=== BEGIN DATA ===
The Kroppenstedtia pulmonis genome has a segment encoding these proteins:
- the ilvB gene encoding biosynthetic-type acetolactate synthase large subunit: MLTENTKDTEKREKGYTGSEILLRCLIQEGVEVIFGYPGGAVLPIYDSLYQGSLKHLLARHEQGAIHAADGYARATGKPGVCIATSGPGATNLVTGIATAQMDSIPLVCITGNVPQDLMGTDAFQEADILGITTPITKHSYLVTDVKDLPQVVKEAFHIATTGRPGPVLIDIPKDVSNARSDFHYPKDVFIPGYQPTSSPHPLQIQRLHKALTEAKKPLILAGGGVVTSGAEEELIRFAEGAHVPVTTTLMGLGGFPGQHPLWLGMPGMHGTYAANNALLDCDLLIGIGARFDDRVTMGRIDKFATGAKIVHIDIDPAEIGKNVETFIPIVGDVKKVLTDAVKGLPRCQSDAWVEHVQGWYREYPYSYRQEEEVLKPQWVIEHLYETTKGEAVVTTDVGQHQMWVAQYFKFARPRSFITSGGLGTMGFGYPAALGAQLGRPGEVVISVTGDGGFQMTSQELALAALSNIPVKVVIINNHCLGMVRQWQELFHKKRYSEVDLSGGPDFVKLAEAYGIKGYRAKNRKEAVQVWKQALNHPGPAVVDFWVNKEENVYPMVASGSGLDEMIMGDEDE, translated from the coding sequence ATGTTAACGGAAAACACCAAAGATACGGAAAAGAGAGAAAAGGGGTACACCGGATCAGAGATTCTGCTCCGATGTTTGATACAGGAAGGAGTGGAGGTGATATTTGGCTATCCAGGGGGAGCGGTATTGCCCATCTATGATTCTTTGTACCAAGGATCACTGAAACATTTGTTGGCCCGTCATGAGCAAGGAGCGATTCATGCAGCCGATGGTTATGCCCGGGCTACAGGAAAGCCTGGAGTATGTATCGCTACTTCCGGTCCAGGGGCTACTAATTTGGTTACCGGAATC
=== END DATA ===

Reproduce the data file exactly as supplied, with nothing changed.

The Kroppenstedtia pulmonis genome has a segment encoding these proteins:
- the ilvB gene encoding biosynthetic-type acetolactate synthase large subunit: MLTENTKDTEKREKGYTGSEILLRCLIQEGVEVIFGYPGGAVLPIYDSLYQGSLKHLLARHEQGAIHAADGYARATGKPGVCIATSGPGATNLVTGIATAQMDSIPLVCITGNVPQDLMGTDAFQEADILGITTPITKHSYLVTDVKDLPQVVKEAFHIATTGRPGPVLIDIPKDVSNARSDFHYPKDVFIPGYQPTSSPHPLQIQRLHKALTEAKKPLILAGGGVVTSGAEEELIRFAEGAHVPVTTTLMGLGGFPGQHPLWLGMPGMHGTYAANNALLDCDLLIGIGARFDDRVTMGRIDKFATGAKIVHIDIDPAEIGKNVETFIPIVGDVKKVLTDAVKGLPRCQSDAWVEHVQGWYREYPYSYRQEEEVLKPQWVIEHLYETTKGEAVVTTDVGQHQMWVAQYFKFARPRSFITSGGLGTMGFGYPAALGAQLGRPGEVVISVTGDGGFQMTSQELALAALSNIPVKVVIINNHCLGMVRQWQELFHKKRYSEVDLSGGPDFVKLAEAYGIKGYRAKNRKEAVQVWKQALNHPGPAVVDFWVNKEENVYPMVASGSGLDEMIMGDEDE, translated from the coding sequence ATGTTAACGGAAAACACCAAAGATACGGAAAAGAGAGAAAAGGGGTACACCGGATCAGAGATTCTGCTCCGATGTTTGATACAGGAAGGAGTGGAGGTGATATTTGGCTATCCAGGGGGAGCGGTATTGCCCATCTATGATTCTTTGTACCAAGGATCACTGAAACATTTGTTGGCCCGTCATGAGCAAGGAGCGATTCATGCAGCCGATGGTTATGCCCGGGCTACAGGAAAGCCTGGAGTATGTATCGCTACTTCCGGTCCAGGGGCTACTAATTTGGTTACCGGAATC